A narrow focus on “Ukraine-gate,” however, ignores another grave issue. If the U.S. Constitution demands Congressional action to prevent manipulation of a future election by an incumbent president, it similarly demands action against a foreign power’s past manipulation of  a U.S. a presidential election that the incumbent used to gain power in the first place. Oddly, even as evidence has mounted of this original crime against American democracy, the media have generally ignored  a connection with Ukraine-gate. But it is an issue that also has “clarity.”

    Since November 2016, we have known three things: the Russian government interfered in the U.S. presidential elections; Trump and his campaign solicited and used Russian help; and Trump won his Electoral College victory by a total of 77,000 votes in three states while substantially losing the national vote to Democrat Hillary Clinton. The response (as I wrote in the Washington Post) was to look away from the inter-connection. Although, in Russia, the consensus was that “Putin has won,” here it was that Trump’s unlikely election was determined by domestic factors.

  • Remembering Eugenia Kemble

    One year ago yesterday, former Shanker Institute executive director Eugenia Kemble passed away after a long fight with cancer. Here we reprint a piece that she wrote on the occasion of her retirement in 2012, in which she reflects on her time in the labor movement.

    I hope you will accept a few reflections from an old-timer as I leave the Albert Shanker Institute, which was launched with the support of the American Federation of Teachers in 1998, a year after Al’s death.

    I started in 1967 as a cub reporter for New York’s Local 2 and have worked for the AFT, the AFL-CIO, and the Albert Shanker Institute since 1975, so I have been on duty for awhile. I was particularly grateful for the decision to create the Shanker Institute.  It has become a very special kind of forum – directed by an autonomous board of directors to ensure its independence – where, together with a broad spectrum of colleagues from both inside and outside the union, core ideas, positions, and practices could be discussed, examined, modeled, and debated.  Its inquisitive nature and program attempt to capture a key feature of Al Shanker’s contribution to union leadership.  As a result, the Institute’s work has helped many, including me, to reach a clearer understanding of the essential character of the AFT, unionism, public education, and of democracy itself, as well as what about them we hope will endure.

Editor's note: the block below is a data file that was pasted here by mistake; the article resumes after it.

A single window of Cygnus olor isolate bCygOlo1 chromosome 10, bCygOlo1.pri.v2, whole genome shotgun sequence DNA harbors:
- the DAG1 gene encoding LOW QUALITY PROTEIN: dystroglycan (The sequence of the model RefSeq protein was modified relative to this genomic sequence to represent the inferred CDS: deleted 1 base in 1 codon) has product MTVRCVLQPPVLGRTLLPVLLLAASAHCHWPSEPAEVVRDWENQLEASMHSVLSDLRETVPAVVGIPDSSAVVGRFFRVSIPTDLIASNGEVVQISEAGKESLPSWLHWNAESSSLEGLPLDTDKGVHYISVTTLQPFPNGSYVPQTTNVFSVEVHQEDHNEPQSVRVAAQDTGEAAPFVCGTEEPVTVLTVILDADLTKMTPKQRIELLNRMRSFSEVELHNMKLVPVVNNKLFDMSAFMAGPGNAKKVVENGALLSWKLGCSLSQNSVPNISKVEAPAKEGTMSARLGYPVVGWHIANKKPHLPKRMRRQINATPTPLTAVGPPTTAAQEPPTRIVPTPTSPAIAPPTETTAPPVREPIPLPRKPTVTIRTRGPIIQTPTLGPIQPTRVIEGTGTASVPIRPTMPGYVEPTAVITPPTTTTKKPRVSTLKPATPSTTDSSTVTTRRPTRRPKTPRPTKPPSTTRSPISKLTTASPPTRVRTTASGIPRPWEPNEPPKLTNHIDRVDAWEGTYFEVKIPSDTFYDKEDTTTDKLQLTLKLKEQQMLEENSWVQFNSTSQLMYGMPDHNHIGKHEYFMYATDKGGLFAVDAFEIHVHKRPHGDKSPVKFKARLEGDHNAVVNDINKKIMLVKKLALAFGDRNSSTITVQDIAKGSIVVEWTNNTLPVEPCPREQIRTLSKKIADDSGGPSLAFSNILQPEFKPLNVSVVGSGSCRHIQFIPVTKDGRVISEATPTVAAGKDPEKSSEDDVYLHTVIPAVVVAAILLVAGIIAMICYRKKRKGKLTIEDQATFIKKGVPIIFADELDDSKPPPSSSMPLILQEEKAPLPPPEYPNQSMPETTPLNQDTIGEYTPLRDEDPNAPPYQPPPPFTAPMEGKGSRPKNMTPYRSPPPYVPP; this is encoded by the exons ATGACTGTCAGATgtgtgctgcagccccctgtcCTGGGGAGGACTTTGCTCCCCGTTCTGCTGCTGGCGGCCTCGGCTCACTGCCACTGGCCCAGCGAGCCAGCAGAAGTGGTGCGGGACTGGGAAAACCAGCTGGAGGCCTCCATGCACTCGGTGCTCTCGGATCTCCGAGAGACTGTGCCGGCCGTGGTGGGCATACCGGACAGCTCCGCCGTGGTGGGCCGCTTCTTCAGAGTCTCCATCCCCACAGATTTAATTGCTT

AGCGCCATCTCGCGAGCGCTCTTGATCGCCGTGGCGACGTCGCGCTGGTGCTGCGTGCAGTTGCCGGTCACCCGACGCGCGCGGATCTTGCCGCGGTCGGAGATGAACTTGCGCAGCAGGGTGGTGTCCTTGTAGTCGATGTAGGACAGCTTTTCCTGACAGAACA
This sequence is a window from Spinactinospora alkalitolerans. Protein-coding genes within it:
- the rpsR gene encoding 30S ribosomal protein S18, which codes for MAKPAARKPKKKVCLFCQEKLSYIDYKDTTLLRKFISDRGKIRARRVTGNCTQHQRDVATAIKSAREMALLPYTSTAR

• Marginalizing Views In A Time Of Polarization

    Our guest author today is Peter Levine, Academic Dean and Lincoln Filene Professor of Citizenship & Public Affairs in Tufts University’s Jonathan Tisch College of Civic Life. This post was originally published at Professor Levine's blog, and has been reprinted with permission of the author.

    I recently posted “marginalizing odious views: a strategy,” which was about a powerful and sometimes valuable tool for self-governance. When communities define specific perspectives as beyond consideration, they uphold norms without needing formal censorship. This is good when it happens to Nazis (for instance), but problematic when it’s used to block serious consideration of minority views.

    I assume that marginalization is a perennial strategy. Its advantages and risks – especially as compared to a strategy of engagement – are also perennial. But the context does make a difference.

    When most Americans got their news from three rather similar TV networks plus a metropolitan daily newspaper that had from zero to three local competitors, marginalization depended on the mass media. You could try to marginalize a position that you considered odious, or create space for a currently marginalized view, but your success would depend on what Walter Cronkite and his ilk thought. If a position wasn’t marginalized on the network news, it wasn’t marginalized. And if a view never got aired in the mass media, then it was pretty marginal even if you and your friends believed in it.